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Cautious Samajwadi Party seeks to correct 'pro-Muslim' tag
Friday September 5, 2014 5:58 PM, Mohit Dubey, IANS

Badly mauled in the Lok Sabha election largely due to communal polarization, Uttar Pradesh's ruling Samajwadi Party has picked only one Muslim candidate for the 11 assembly seats that will see by-elections next week.

Akhiles Singh

Having inferred that the BJP's branding of the Samajwadi Party as pro-Muslim during the Lok Sabha campaign hurt it badly, party strategists are keeping the minority community at an arm's length, in some ways. Of the 11 seats, the party has given ticket to only one Muslim while the number was three in the 2012 assembly elections. All the other 10 candidates are Hindu.

The bid to distance itself from being seen as overtly pro-Muslim has been pitched for by party strategists who feel the Bharatiya Janata Party (BJP) was again trying to polarize voters on caste and communal lines.

"The BJP is again playing the same game. It is hence imperative on our part to course correct if we have to snatch a few seats from the BJP," a Samajwadi leader told IANS.

The BJP holds all 11 seats along with its ally Apna Dal. The by-polls were necessitated after all the 11 legislators got elected to the Lok Sabha.

Significant is the Samajwadi Party's changed line of thinking in communally sensitive western Uttar Pradesh where the party has fielded the lone Muslim face -- in Thakurdwara.

The party has also asked its most visible Muslim face, Mohd Azam Khan, to stay away from the 11 constituencies.

Khan's inflammatory and communally worded speeches in the Lok Sabha election hurt the Samajwadi Party as Hindus voted en masse in some places for the BJP, a senior minister said.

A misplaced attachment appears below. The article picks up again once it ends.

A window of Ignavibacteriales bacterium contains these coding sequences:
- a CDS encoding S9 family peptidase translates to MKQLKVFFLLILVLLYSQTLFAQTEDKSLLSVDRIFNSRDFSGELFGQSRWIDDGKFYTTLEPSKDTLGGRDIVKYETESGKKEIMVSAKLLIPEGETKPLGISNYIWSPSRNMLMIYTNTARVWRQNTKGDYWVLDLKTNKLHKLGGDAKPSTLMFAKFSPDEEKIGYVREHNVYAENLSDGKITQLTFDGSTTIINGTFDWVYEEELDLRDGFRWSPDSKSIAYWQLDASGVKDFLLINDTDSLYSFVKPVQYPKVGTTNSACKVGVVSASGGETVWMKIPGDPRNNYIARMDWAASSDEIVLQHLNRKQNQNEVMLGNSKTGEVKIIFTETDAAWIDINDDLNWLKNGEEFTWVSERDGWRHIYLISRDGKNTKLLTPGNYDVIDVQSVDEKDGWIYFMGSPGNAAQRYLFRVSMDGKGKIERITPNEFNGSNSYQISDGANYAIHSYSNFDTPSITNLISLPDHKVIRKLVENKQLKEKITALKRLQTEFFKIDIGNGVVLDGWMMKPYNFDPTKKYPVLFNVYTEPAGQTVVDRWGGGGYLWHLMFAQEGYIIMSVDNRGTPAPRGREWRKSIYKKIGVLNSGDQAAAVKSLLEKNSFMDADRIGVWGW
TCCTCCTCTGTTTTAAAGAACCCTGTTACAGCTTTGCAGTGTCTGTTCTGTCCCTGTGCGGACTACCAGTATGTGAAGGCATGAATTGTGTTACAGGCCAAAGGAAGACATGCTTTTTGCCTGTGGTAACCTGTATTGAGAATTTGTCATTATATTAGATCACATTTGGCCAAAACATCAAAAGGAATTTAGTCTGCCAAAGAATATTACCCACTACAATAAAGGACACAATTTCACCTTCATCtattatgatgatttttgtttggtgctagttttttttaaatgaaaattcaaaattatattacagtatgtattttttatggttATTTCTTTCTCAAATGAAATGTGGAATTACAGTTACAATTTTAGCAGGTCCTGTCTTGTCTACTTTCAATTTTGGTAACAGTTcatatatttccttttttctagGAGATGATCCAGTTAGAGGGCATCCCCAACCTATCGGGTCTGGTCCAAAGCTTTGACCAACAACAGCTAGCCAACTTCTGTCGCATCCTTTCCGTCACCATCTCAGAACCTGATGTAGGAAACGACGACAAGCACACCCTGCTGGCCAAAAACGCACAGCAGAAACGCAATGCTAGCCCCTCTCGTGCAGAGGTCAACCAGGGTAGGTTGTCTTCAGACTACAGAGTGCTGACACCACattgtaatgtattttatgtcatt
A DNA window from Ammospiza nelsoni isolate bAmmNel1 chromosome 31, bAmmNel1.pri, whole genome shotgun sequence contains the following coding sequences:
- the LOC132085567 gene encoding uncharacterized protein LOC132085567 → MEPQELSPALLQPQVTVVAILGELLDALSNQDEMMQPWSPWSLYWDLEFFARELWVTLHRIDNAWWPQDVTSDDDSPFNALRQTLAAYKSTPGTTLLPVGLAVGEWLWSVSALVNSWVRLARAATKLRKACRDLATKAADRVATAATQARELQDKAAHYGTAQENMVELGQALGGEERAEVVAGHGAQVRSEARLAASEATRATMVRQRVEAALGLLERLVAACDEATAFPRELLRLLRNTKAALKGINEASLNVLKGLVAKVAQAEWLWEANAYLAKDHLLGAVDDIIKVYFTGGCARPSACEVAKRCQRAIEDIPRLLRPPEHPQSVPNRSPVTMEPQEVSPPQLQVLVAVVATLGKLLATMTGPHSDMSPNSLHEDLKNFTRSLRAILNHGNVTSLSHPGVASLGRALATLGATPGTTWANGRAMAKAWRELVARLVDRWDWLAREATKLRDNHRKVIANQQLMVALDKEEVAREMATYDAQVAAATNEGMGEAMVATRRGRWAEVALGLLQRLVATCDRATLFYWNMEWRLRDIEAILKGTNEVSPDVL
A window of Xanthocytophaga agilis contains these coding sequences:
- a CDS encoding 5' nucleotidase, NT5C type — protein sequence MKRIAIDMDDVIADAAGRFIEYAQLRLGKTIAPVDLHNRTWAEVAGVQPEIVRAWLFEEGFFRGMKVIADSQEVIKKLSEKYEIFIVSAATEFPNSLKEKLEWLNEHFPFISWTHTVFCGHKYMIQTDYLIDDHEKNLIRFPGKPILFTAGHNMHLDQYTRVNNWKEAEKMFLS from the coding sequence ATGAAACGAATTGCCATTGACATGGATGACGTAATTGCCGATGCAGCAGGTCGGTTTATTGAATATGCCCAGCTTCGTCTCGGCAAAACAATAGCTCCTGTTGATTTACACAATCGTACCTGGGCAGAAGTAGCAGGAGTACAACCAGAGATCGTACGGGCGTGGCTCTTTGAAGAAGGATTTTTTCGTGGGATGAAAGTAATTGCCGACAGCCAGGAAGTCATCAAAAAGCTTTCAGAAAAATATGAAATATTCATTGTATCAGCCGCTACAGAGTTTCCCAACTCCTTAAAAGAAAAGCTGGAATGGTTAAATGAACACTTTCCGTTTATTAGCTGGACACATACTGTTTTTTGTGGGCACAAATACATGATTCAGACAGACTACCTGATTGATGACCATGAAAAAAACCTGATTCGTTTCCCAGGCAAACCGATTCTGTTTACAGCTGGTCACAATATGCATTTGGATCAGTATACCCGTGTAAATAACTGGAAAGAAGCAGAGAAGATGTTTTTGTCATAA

In the process, the BJP won a staggering 71 of the 80 Lok Sabha seats in May. The Apna Dal won two. The Samajwadi Party won five seats and the Congress two. The Bahujan Samaj Party (BSP) was wiped out.

Muslim leaders in the party have urged Samajawadi Party chief Mulayam Singh Yadav to do all that was possible to ensure that the party didn't get into "a polarization tangle".

The Congress, which was crushed in the Lok Sabha battle, too is playing it safe. It has fielded only two Muslim candidates: in Thakurdwara and Bijnore.

Indeed, of the total 118 candidates in the fray, there are only 13 Muslims.

"Any division of minority votes can be catastrophic. We have tried to reinvent the way we are being perceived by the people," a Congress leader told IANS.

The BJP has upped the Hindu and anti-Muslim cards through campaigns on 'Love Jihad', religious conversion and communal riots.

In the five assembly seats of western Uttar Pradesh, where Muslim population averages 25-30 percent, the candidates' list is largely devoid of Muslim faces.

The BJP trashes charges that it was trying to polarize Hindu votes by unleashing anti-Muslim campaigns.

"Who they field is their internal matter. But they have to understand that the people of Uttar Pradesh will vote for development politics," says BJP spokesman Vijay Bahadur Pathak, referring to its rivals.

(Mohit Dubey can be contacted at

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